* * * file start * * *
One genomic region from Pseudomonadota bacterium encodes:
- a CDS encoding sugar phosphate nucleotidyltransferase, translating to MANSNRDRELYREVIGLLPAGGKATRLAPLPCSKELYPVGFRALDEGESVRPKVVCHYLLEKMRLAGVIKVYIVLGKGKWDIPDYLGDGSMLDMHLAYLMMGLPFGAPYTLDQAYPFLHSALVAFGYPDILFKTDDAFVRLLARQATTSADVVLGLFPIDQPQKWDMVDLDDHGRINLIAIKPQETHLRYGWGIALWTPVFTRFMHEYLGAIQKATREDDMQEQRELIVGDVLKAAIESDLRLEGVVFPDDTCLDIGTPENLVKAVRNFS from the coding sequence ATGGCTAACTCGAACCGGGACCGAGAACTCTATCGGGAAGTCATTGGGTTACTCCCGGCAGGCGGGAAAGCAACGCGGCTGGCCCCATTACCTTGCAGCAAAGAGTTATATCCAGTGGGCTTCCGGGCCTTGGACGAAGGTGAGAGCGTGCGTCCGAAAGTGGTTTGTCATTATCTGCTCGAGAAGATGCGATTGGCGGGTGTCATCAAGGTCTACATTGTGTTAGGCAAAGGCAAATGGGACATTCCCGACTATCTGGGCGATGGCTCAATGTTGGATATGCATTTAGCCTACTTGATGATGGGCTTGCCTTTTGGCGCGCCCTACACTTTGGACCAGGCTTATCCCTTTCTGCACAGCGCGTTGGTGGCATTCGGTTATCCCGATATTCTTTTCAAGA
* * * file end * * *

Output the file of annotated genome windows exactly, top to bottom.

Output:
One genomic region from Pseudomonadota bacterium encodes:
- a CDS encoding sugar phosphate nucleotidyltransferase, translating to MANSNRDRELYREVIGLLPAGGKATRLAPLPCSKELYPVGFRALDEGESVRPKVVCHYLLEKMRLAGVIKVYIVLGKGKWDIPDYLGDGSMLDMHLAYLMMGLPFGAPYTLDQAYPFLHSALVAFGYPDILFKTDDAFVRLLARQATTSADVVLGLFPIDQPQKWDMVDLDDHGRINLIAIKPQETHLRYGWGIALWTPVFTRFMHEYLGAIQKATREDDMQEQRELIVGDVLKAAIESDLRLEGVVFPDDTCLDIGTPENLVKAVRNFS from the coding sequence ATGGCTAACTCGAACCGGGACCGAGAACTCTATCGGGAAGTCATTGGGTTACTCCCGGCAGGCGGGAAAGCAACGCGGCTGGCCCCATTACCTTGCAGCAAAGAGTTATATCCAGTGGGCTTCCGGGCCTTGGACGAAGGTGAGAGCGTGCGTCCGAAAGTGGTTTGTCATTATCTGCTCGAGAAGATGCGATTGGCGGGTGTCATCAAGGTCTACATTGTGTTAGGCAAAGGCAAATGGGACATTCCCGACTATCTGGGCGATGGCTCAATGTTGGATATGCATTTAGCCTACTTGATGATGGGCTTGCCTTTTGGCGCGCCCTACACTTTGGACCAGGCTTATCCCTTTCTGCACAGCGCGTTGGTGGCATTCGGTTATCCCGATATTCTTTTCAAGA